A Short Legal History of the Jews in England

Reports of errors or significant omissions from this summary, which was compiled from various sources, are welcome




Image: King Edward I signs the historic decree expelling all Jews from England on 18 July 1290

   


1275 King Edward I grants Jews licences for trading and farming in the ‘Statutum de Judeismo’ (commonly known as the Anti-Usury Laws) in an attempt to discourage Jews from money-lending and coin-clipping. It was the first Act in which the new Commons took part, in conjunction with the King.
1290 To great popular acclaim, King Edward I issued an Edict declaring that all Jews must leave England by 1 November. The wardens of the Cinque Ports were to supervise their departure and see that the poor were able to obtain cheap tickets. No man was allowed to “injure, harm, damage or grieve” them. They were to be allowed to take all their cash and personal property, but their bonds and real estate reverted to the Crown, while synagogues became Church property.
1655 Demurrer by William Prynne was published, in which Prynne, a distinguished lawyer of Lincoln’s Inn, argued forcefully against Jewish readmission, quoting numerous authorities that having been banished by the King and a full Commons, and “never since could they obtain any priviledge to return hither again,” the banishment was of permanent effect.
1656 Cromwell, having executed King Charles I, readmits the Jews. The order leading to the execution of the King was drawn up by a Dutch Jew, Isaac Dorislaus, and approved by a rigged court. According to tradition, Cromwell had intended to sell St. Paul’s Cathedral to the Jews for use as their central synagogue.
1753 A Jewish Naturalization Bill (“the Jew Bill”) granted naturalization to Jews on personal application to Parliament.
1754 The Jewish Naturalization Bill was repealed following public demonstrations and protest.
1858 The law was changed so that Jews could become Members of Parliament, they formerly having refused to swear an oath “upon the true faith of a Christian.”
1936 The first Public Order Act. Effective from 1 January 1937, it banned political uniforms and paramilitary groups. The law is now very arbitrarily enforced.
1965 The first Race Relations Act was introduced into the House of Commons by Sir Frank Soskice, an immigrant Russian Jew.
1968 The Runnymede Trust was founded by Anthony Lester and Jim Rose, both Jews, a few weeks after Enoch Powell’s ‘rivers of blood’ speech in Birmingham.
1976 The Jewish Chronicle of 17 January 1975 reported that “Section 6 of the Race Relations Act, 1965, dealing with incitement to racial hatred, may be amended and strengthened following representations made to the [Jewish] Attorney General, Mr. Sam Silkin, QC, by the Board of Deputies of British Jews. In the view of the board’s Jewish Defence and Group Relations Committee, the weakness of the Section is its present requirement that ‘intent’ to stir up racial hatred must be proven for any prosecution to succeed.” The Editorial expressed satisfaction with the result, but said that it “would better have been achieved by less publicised means.” The Race Relations Act duly removed the need to prove ‘intent’ in prosecutions for ‘Incitement to Racial Hatred’ and was passed in the House of Commons with only 132 of its 635 Members being present.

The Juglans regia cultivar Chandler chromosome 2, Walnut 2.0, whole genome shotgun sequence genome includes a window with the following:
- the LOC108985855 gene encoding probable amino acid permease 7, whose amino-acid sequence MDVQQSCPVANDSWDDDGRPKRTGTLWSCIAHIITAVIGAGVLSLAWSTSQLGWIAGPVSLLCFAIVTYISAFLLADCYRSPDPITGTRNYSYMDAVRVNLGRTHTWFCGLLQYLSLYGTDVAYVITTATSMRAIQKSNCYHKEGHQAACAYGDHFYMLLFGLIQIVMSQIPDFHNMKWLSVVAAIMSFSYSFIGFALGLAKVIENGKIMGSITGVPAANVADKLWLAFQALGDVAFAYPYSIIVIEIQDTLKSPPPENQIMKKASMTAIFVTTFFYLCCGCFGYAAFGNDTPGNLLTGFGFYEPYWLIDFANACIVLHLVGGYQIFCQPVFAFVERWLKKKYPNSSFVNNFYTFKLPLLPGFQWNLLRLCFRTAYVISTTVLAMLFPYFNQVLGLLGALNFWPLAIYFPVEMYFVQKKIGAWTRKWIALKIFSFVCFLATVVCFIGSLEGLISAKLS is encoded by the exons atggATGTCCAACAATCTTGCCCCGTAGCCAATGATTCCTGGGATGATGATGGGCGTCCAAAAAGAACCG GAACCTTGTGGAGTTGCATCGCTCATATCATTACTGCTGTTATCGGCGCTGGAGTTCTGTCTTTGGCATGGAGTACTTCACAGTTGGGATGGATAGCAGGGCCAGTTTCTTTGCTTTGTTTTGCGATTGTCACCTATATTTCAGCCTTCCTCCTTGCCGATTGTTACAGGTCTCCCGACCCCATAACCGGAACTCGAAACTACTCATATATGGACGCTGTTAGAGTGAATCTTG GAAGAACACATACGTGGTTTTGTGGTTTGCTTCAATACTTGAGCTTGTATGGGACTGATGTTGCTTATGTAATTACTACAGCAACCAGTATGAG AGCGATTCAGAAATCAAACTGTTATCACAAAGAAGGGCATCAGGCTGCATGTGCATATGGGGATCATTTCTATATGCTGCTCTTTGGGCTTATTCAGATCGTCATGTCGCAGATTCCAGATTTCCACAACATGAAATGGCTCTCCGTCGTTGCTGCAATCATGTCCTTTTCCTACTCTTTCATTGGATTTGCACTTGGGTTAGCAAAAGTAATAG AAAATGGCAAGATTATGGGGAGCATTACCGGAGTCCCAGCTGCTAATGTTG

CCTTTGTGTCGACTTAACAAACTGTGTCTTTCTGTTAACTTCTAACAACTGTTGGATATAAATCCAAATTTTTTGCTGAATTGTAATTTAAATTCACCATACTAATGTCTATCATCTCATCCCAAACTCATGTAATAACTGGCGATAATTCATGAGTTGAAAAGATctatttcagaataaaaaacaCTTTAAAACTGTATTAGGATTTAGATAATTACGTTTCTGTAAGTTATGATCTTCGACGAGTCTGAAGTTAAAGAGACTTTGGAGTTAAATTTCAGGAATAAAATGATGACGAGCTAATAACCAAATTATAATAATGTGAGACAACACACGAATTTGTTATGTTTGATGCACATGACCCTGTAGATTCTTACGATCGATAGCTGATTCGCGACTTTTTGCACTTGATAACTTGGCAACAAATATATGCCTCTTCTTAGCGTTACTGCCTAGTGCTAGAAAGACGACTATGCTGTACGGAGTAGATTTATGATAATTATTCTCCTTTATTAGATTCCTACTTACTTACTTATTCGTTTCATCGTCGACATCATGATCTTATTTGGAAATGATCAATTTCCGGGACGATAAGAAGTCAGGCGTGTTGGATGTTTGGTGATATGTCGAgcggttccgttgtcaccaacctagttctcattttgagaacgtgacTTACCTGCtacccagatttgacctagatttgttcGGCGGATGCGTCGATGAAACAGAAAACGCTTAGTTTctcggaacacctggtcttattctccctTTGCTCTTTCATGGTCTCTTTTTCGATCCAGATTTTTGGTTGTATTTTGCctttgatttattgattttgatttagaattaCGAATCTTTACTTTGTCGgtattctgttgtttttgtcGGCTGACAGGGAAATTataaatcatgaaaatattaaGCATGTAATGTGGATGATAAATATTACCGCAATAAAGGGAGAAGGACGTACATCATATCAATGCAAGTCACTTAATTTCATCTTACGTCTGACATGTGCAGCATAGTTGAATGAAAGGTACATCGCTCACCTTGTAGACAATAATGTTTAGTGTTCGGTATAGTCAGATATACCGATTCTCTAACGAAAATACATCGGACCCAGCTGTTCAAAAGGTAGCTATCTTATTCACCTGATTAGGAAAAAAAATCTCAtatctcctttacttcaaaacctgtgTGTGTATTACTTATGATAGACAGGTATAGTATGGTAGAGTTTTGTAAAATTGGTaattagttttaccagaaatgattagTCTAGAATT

1985 In 1994, during a Commons debate to introduce further race relations legislation into law, Harry Cohen, Jewish MP for Leyton and Wanstead said, “In 1985, I introduced the Racial Harassment Bill under the ten-minute rule. It was the first Bill presented to Parliament to make racial attack a criminal offence.”
1986 Throughout the 1970s and 1980s Neville Nagler, a synagogue official, was the head of the Home Office department responsible for race relations matters. Whenever a Cabinet Minister made a speech on the subject, notes for the text were always drafted by Nagler, who routinely consulted officials at the Jewish Board of Deputies such as Geoffrey Bindman and Anthony Lester. The 1986 Public Order Act was placed before parliament by the Conservative Home Secretary, a Jewish immigrant from Lithuania, Leon Brittanisky, also known as Leon Brittan, assisted by his cousin, another Lithuanian Jew, Malcolm Rivkind, also know as Malcolm Rifkind. Official commentary on the law explicitly refers to the Runnymede Trust.
1998 A further raft of race law was introduced, overseen this time by a part-Jewish Home Secretary, Jack Straw. Around 27 offences carry increased penalties if the offence is deemed to be “racially aggravated.” The maximum penalty for ‘Incitement to Racial Hatred’ was raised from two to seven years.
2006 According to Jewish sources, there are at least 59 Jewish Members of Parliament, with Britain being second only to Israel for its proportion of Jewish legislators. Britain has a Jewish-financed Prime Minister and a Jewish Attorney General. New legislation is being introduced so fast that legal libraries cannot keep up, and government ministers are facing prosecution for breaking their own laws. Jewish press reports in September 2006 admitted that the Edict of Explusion is still valid, with Israeli historian Ori Katzir saying “All that needs to be done is for the queen to sign a contradictory decree, and this has never been done. I wonder when the Israeli government will demand that the UK will have Queen Elizabeth II sign such a decree and revoke the edict.”



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